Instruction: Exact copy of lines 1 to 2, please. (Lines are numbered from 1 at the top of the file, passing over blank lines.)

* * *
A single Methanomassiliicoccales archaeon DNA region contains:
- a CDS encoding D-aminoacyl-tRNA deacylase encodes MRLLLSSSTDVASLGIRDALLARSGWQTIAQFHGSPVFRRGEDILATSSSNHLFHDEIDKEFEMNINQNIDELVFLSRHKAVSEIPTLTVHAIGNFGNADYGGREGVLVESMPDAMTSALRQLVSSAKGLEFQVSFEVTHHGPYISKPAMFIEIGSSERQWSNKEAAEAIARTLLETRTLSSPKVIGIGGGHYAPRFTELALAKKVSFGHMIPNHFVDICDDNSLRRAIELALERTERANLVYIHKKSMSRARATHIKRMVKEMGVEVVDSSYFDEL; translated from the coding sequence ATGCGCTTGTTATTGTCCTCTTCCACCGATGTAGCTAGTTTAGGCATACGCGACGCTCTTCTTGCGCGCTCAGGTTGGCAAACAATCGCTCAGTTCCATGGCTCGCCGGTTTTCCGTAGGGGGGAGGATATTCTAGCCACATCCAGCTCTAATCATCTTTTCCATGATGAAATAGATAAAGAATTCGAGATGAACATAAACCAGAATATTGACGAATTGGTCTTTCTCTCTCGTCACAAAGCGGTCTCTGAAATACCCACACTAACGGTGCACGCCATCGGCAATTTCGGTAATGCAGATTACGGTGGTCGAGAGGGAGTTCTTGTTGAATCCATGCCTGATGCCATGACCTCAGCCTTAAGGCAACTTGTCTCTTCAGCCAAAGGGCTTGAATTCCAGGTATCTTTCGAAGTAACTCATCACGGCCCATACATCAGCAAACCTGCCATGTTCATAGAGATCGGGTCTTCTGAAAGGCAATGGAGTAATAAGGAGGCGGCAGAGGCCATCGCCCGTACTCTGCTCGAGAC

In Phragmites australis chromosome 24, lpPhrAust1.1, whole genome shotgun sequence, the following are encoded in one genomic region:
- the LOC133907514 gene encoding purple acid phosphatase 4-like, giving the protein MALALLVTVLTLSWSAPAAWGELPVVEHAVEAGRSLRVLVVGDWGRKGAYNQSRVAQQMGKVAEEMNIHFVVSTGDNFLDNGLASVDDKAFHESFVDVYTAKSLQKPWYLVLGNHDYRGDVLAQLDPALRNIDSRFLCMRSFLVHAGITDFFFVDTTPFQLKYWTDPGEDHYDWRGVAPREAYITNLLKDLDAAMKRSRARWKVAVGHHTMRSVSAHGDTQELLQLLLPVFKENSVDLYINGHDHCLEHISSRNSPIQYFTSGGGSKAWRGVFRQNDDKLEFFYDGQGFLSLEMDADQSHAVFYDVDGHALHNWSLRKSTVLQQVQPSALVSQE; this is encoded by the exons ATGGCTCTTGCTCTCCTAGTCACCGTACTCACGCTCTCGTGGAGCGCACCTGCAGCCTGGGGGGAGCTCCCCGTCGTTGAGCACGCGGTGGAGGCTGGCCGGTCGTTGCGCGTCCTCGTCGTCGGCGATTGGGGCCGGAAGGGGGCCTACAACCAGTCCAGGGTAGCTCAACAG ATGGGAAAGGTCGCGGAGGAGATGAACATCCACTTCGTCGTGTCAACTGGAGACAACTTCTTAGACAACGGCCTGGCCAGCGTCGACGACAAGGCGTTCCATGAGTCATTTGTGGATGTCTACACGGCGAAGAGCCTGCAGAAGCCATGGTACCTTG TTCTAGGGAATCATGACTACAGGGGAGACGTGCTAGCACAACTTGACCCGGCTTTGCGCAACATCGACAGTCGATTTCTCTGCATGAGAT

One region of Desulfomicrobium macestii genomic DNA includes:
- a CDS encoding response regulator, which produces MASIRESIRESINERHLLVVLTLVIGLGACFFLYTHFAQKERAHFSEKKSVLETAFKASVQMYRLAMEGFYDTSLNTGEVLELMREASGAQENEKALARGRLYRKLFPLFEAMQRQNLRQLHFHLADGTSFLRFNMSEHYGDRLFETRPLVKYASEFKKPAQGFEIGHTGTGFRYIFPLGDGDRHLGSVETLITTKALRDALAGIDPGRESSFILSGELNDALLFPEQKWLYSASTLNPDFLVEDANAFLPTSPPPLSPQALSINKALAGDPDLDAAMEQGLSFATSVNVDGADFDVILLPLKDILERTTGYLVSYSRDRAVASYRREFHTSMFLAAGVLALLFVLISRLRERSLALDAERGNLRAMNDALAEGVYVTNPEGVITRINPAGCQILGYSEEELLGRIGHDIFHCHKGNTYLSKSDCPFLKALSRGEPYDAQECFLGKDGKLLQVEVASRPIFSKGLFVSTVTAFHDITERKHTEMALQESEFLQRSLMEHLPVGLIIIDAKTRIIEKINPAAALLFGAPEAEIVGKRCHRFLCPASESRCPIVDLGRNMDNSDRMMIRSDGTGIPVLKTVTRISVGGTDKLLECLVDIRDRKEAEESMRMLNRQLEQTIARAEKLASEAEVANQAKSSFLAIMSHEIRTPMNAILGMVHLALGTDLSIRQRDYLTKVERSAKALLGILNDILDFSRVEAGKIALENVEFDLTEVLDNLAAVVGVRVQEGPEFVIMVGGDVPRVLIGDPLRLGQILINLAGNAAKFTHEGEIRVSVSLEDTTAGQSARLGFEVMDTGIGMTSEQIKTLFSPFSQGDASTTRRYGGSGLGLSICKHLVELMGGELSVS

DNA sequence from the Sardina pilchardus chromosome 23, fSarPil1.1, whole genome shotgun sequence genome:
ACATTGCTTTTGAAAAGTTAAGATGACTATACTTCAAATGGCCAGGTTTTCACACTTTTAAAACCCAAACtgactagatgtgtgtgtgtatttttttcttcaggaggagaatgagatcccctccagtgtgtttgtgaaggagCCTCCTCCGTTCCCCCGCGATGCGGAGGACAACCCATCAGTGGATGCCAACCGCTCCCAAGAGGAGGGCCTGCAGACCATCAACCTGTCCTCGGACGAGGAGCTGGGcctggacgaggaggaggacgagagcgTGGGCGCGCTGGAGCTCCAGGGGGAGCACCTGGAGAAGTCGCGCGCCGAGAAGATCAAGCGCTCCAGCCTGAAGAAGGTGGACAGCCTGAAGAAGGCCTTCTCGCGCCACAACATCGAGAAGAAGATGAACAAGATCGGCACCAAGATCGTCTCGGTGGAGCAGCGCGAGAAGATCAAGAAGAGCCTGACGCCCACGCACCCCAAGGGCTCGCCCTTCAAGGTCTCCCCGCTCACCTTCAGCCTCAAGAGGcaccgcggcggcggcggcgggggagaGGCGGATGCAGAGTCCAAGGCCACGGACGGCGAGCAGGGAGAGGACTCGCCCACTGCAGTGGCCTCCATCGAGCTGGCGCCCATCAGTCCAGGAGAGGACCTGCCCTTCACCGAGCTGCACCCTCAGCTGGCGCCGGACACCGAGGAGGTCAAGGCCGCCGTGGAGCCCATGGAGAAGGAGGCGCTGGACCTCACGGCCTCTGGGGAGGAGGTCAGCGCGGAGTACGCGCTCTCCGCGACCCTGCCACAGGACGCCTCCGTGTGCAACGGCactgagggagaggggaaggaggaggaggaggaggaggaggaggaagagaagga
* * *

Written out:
A single Methanomassiliicoccales archaeon DNA region contains:
- a CDS encoding D-aminoacyl-tRNA deacylase encodes MRLLLSSSTDVASLGIRDALLARSGWQTIAQFHGSPVFRRGEDILATSSSNHLFHDEIDKEFEMNINQNIDELVFLSRHKAVSEIPTLTVHAIGNFGNADYGGREGVLVESMPDAMTSALRQLVSSAKGLEFQVSFEVTHHGPYISKPAMFIEIGSSERQWSNKEAAEAIARTLLETRTLSSPKVIGIGGGHYAPRFTELALAKKVSFGHMIPNHFVDICDDNSLRRAIELALERTERANLVYIHKKSMSRARATHIKRMVKEMGVEVVDSSYFDEL; translated from the coding sequence ATGCGCTTGTTATTGTCCTCTTCCACCGATGTAGCTAGTTTAGGCATACGCGACGCTCTTCTTGCGCGCTCAGGTTGGCAAACAATCGCTCAGTTCCATGGCTCGCCGGTTTTCCGTAGGGGGGAGGATATTCTAGCCACATCCAGCTCTAATCATCTTTTCCATGATGAAATAGATAAAGAATTCGAGATGAACATAAACCAGAATATTGACGAATTGGTCTTTCTCTCTCGTCACAAAGCGGTCTCTGAAATACCCACACTAACGGTGCACGCCATCGGCAATTTCGGTAATGCAGATTACGGTGGTCGAGAGGGAGTTCTTGTTGAATCCATGCCTGATGCCATGACCTCAGCCTTAAGGCAACTTGTCTCTTCAGCCAAAGGGCTTGAATTCCAGGTATCTTTCGAAGTAACTCATCACGGCCCATACATCAGCAAACCTGCCATGTTCATAGAGATCGGGTCTTCTGAAAGGCAATGGAGTAATAAGGAGGCGGCAGAGGCCATCGCCCGTACTCTGCTCGAGAC